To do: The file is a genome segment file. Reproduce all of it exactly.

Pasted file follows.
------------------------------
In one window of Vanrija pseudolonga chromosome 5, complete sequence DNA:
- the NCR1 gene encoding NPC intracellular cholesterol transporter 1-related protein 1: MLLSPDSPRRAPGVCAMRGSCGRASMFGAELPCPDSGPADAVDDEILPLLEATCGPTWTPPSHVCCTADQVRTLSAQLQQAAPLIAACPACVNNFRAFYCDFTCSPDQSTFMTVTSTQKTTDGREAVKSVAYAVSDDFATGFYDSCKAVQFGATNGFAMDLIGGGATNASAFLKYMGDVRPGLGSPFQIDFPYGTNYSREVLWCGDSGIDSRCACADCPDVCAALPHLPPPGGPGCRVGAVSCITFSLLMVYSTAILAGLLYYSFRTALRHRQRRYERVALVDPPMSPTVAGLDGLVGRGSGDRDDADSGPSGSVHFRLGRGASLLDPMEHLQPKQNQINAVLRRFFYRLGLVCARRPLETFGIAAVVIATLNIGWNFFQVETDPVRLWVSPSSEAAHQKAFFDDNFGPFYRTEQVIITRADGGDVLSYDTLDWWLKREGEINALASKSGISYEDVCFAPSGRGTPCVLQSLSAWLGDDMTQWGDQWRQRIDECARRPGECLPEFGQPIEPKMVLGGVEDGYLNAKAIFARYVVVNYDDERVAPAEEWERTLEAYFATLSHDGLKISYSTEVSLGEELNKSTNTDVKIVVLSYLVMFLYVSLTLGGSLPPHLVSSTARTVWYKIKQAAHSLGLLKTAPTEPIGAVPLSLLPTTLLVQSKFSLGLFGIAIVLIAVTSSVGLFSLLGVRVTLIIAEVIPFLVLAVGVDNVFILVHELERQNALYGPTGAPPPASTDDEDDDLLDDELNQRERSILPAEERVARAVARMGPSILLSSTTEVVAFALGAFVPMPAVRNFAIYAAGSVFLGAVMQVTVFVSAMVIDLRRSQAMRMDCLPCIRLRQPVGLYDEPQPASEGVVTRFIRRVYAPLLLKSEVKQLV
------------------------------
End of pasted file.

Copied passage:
In one window of Vanrija pseudolonga chromosome 5, complete sequence DNA:
- the NCR1 gene encoding NPC intracellular cholesterol transporter 1-related protein 1: MLLSPDSPRRAPGVCAMRGSCGRASMFGAELPCPDSGPADAVDDEILPLLEATCGPTWTPPSHVCCTADQVRTLSAQLQQAAPLIAACPACVNNFRAFYCDFTCSPDQSTFMTVTSTQKTTDGREAVKSVAYAVSDDFATGFYDSCKAVQFGATNGFAMDLIGGGATNASAFLKYMGDVRPGLGSPFQIDFPYGTNYSREVLWCGDSGIDSRCACADCPDVCAALPHLPPPGGPGCRVGAVSCITFSLLMVYSTAILAGLLYYSFRTALRHRQRRYERVALVDPPMSPTVAGLDGLVGRGSGDRDDADSGPSGSVHFRLGRGASLLDPMEHLQPKQNQINAVLRRFFYRLGLVCARRPLETFGIAAVVIATLNIGWNFFQVETDPVRLWVSPSSEAAHQKAFFDDNFGPFYRTEQVIITRADGGDVLSYDTLDWWLKREGEINALASKSGISYEDVCFAPSGRGTPCVLQSLSAWLGDDMTQWGDQWRQRIDECARRPGECLPEFGQPIEPKMVLGGVEDGYLNAKAIFARYVVVNYDDERVAPAEEWERTLEAYFATLSHDGLKISYSTEVSLGEELNKSTNTDVKIVVLSYLVMFLYVSLTLGGSLPPHLVSSTARTVWYKIKQAAHSLGLLKTAPTEPIGAVPLSLLPTTLLVQSKFSLGLFGIAIVLIAVTSSVGLFSLLGVRVTLIIAEVIPFLVLAVGVDNVFILVHELERQNALYGPTGAPPPASTDDEDDDLLDDELNQRERSILPAEERVARAVARMGPSILLSSTTEVVAFALGAFVPMPAVRNFAIYAAGSVFLGAVMQVTVFVSAMVIDLRRSQAMRMDCLPCIRLRQPVGLYDEPQPASEGVVTRFIRRVYAPLLLKSEVKQLV